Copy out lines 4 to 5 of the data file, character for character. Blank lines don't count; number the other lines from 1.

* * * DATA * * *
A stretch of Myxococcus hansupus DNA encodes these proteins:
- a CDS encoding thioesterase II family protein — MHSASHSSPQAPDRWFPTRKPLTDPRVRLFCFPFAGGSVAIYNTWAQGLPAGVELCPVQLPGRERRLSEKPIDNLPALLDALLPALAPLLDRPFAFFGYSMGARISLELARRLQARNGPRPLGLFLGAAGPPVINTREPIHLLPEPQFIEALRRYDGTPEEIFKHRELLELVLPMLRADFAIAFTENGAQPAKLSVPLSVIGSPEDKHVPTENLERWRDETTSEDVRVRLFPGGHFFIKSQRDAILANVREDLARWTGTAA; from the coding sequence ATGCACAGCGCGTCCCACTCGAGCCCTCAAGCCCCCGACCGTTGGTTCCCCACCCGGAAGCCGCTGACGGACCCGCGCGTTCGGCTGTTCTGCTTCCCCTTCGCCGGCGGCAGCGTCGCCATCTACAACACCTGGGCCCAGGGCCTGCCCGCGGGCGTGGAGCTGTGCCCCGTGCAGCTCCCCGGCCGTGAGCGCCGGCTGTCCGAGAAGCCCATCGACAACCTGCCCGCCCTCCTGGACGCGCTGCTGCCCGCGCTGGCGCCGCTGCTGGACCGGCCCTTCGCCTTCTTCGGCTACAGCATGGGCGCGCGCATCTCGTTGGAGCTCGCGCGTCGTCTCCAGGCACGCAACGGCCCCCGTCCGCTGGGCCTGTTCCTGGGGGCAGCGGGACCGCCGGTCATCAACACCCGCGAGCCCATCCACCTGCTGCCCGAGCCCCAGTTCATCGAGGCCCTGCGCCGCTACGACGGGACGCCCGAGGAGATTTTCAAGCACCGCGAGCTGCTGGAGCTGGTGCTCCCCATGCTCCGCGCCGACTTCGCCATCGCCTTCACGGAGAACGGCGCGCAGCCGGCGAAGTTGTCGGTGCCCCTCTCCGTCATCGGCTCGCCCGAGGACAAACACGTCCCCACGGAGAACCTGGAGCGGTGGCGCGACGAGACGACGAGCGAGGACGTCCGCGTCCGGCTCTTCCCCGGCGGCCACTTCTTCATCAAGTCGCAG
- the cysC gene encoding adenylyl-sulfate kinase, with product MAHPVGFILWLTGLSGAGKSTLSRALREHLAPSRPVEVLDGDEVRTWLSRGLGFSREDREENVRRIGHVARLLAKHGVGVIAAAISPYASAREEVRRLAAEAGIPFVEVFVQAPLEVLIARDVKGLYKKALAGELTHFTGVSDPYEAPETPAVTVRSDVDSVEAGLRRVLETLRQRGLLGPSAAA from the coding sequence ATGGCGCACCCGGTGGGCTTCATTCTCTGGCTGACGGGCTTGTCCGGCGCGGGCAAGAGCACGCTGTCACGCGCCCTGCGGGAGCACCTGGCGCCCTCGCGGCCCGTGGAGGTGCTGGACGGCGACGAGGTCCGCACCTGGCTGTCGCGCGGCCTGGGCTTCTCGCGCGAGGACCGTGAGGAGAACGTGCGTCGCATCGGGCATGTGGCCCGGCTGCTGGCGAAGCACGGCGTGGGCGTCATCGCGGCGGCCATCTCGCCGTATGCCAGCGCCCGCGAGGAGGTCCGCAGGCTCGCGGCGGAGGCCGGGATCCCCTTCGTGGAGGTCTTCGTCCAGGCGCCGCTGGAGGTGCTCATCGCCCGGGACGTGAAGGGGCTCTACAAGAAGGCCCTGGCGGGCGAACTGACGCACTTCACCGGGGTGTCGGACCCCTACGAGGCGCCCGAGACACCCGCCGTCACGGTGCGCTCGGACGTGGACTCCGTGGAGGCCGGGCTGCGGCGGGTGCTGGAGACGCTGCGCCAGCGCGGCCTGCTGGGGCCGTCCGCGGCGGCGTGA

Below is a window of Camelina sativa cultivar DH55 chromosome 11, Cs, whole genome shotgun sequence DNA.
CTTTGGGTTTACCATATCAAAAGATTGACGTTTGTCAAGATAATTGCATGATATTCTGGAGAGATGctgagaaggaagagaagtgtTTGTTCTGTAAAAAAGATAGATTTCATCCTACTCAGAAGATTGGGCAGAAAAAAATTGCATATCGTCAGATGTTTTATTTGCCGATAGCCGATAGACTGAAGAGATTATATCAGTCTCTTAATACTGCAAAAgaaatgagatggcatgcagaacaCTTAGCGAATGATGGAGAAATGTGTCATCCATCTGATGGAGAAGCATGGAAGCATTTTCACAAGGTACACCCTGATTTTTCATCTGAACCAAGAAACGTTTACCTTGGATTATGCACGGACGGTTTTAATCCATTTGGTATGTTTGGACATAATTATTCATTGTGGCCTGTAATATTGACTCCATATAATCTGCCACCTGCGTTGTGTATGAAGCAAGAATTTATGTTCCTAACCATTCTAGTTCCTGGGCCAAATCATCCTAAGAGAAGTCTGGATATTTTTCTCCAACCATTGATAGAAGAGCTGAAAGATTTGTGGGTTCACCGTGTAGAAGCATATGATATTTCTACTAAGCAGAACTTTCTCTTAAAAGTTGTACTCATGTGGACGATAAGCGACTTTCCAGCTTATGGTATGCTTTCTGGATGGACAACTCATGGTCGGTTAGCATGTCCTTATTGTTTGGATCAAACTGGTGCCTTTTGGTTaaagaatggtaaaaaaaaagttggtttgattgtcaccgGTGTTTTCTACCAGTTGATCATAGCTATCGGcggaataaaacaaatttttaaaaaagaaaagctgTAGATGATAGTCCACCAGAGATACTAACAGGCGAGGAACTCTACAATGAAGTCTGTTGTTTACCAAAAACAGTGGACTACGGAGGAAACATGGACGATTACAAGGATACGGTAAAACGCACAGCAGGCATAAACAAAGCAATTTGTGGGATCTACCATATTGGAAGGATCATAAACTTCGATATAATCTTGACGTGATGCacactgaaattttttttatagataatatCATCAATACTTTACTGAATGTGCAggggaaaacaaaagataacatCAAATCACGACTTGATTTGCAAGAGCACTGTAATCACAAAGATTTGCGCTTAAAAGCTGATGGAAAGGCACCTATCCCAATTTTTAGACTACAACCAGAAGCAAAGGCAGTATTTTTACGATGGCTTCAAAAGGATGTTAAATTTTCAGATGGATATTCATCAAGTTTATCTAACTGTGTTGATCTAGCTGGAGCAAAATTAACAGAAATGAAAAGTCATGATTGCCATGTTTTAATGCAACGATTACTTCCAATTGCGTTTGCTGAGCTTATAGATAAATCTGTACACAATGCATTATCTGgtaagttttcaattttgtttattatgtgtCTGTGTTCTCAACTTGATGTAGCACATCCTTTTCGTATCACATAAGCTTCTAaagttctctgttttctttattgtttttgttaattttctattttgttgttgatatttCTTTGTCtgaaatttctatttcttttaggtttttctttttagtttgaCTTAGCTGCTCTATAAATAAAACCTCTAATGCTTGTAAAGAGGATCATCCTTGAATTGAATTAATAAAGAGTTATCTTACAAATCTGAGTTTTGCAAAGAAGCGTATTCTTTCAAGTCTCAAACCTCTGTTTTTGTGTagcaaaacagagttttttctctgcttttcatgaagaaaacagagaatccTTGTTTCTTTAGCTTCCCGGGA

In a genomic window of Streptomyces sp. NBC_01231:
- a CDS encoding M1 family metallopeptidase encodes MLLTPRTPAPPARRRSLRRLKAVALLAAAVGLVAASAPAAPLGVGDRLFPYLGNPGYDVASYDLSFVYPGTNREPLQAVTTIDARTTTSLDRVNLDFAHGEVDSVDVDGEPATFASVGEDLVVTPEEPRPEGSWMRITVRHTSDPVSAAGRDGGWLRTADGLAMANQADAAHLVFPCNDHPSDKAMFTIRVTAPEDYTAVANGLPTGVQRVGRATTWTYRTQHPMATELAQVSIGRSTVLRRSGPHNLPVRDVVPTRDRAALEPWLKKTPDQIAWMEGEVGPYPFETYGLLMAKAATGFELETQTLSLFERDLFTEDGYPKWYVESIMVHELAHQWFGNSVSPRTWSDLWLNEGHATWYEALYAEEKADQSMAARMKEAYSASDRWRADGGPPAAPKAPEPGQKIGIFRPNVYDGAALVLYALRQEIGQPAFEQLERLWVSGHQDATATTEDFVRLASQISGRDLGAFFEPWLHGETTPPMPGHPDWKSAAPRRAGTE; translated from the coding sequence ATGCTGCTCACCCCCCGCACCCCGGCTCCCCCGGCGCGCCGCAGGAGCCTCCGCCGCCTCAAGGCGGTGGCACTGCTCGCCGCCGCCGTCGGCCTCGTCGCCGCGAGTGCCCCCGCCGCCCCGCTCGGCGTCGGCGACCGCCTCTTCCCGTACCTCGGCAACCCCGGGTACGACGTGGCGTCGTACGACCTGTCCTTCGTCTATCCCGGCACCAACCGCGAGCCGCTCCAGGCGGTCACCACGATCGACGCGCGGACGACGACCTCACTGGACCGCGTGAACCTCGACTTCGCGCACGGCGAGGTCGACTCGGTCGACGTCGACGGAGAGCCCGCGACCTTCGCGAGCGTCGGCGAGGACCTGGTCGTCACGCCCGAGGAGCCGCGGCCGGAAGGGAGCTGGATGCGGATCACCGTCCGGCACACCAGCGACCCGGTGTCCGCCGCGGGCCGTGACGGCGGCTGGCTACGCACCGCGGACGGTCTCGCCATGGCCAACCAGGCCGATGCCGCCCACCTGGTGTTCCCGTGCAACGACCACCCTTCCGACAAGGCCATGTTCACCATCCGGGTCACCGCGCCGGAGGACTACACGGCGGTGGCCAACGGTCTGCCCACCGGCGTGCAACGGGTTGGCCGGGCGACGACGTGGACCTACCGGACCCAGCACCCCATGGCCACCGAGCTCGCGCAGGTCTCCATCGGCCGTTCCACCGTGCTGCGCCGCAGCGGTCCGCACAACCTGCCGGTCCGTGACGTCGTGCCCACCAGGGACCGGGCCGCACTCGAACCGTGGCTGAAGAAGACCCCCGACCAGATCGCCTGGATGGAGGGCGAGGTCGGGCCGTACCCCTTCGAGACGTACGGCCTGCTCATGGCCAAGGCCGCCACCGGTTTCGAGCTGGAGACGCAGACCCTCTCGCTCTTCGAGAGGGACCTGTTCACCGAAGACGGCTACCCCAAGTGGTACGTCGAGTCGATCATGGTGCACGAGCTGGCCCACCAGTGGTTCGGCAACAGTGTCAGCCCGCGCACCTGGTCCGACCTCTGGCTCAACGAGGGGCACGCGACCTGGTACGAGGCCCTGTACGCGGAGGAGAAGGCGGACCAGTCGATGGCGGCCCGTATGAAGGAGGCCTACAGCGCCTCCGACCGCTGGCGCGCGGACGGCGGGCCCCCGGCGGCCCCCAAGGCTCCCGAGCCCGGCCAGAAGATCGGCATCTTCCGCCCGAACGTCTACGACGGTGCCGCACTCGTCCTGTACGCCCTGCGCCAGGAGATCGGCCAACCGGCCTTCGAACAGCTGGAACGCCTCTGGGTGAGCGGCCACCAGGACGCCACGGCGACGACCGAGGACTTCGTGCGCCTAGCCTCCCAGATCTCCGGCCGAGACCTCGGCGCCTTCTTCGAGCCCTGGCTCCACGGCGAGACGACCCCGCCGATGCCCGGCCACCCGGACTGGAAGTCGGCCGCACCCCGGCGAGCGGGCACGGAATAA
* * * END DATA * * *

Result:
Below is a window of Camelina sativa cultivar DH55 chromosome 11, Cs, whole genome shotgun sequence DNA.
CTTTGGGTTTACCATATCAAAAGATTGACGTTTGTCAAGATAATTGCATGATATTCTGGAGAGATGctgagaaggaagagaagtgtTTGTTCTGTAAAAAAGATAGATTTCATCCTACTCAGAAGATTGGGCAGAAAAAAATTGCATATCGTCAGATGTTTTATTTGCCGATAGCCGATAGACTGAAGAGATTATATCAGTCTCTTAATACTGCAAAAgaaatgagatggcatgcagaacaCTTAGCGAATGATGGAGAAATGTGTCATCCATCTGATGGAGAAGCATGGAAGCATTTTCACAAGGTACACCCTGATTTTTCATCTGAACCAAGAAACGTTTACCTTGGATTATGCACGGACGGTTTTAATCCATTTGGTATGTTTGGACATAATTATTCATTGTGGCCTGTAATATTGACTCCATATAATCTGCCACCTGCGTTGTGTATGAAGCAAGAATTTATGTTCCTAACCATTCTAGTTCCTGGGCCAAATCATCCTAAGAGAAGTCTGGATATTTTTCTCCAACCATTGATAGAAGAGCTGAAAGATTTGTGGGTTCACCGTGTAGAAGCATATGATATTTCTACTAAGCAGAACTTTCTCTTAAAAGTTGTACTCATGTGGACGATAAGCGACTTTCCAGCTTATGGTATGCTTTCTGGATGGACAACTCATGGTCGGTTAGCATGTCCTTATTGTTTGGATCAAACTGGTGCCTTTTGGTTaaagaatggtaaaaaaaaagttggtttgattgtcaccgGTGTTTTCTACCAGTTGATCATAGCTATCGGcggaataaaacaaatttttaaaaaagaaaagctgTAGATGATAGTCCACCAGAGATACTAACAGGCGAGGAACTCTACAATGAAGTCTGTTGTTTACCAAAAACAGTGGACTACGGAGGAAACATGGACGATTACAAGGATACGGTAAAACGCACAGCAGGCATAAACAAAGCAATTTGTGGGATCTACCATATTGGAAGGATCATAAACTTCGATATAATCTTGACGTGATGCacactgaaattttttttatagataatatCATCAATACTTTACTGAATGTGCAggggaaaacaaaagataacatCAAATCACGACTTGATTTGCAAGAGCACTGTAATCACAAAGATTTGCGCTTAAAAGCTGATGGAAAGGCACCTATCCCAATTTTTAGACTACAACCAGAAGCAAAGGCAGTATTTTTACGATGGCTTCAAAAGGATGTTAAATTTTCAGATGGATATTCATCAAGTTTATCTAACTGTGTTGATCTAGCTGGAGCAAAATTAACAGAAATGAAAAGTCATGATTGCCATGTTTTAATGCAACGATTACTTCCAATTGCGTTTGCTGAGCTTATAGATAAATCTGTACACAATGCATTATCTGgtaagttttcaattttgtttattatgtgtCTGTGTTCTCAACTTGATGTAGCACATCCTTTTCGTATCACATAAGCTTCTAaagttctctgttttctttattgtttttgttaattttctattttgttgttgatatttCTTTGTCtgaaatttctatttcttttaggtttttctttttagtttgaCTTAGCTGCTCTATAAATAAAACCTCTAATGCTTGTAAAGAGGATCATCCTTGAATTGAATTAATAAAGAGTTATCTTACAAATCTGAGTTTTGCAAAGAAGCGTATTCTTTCAAGTCTCAAACCTCTGTTTTTGTGTagcaaaacagagttttttctctgcttttcatgaagaaaacagagaatccTTGTTTCTTTAGCTTCCCGGGA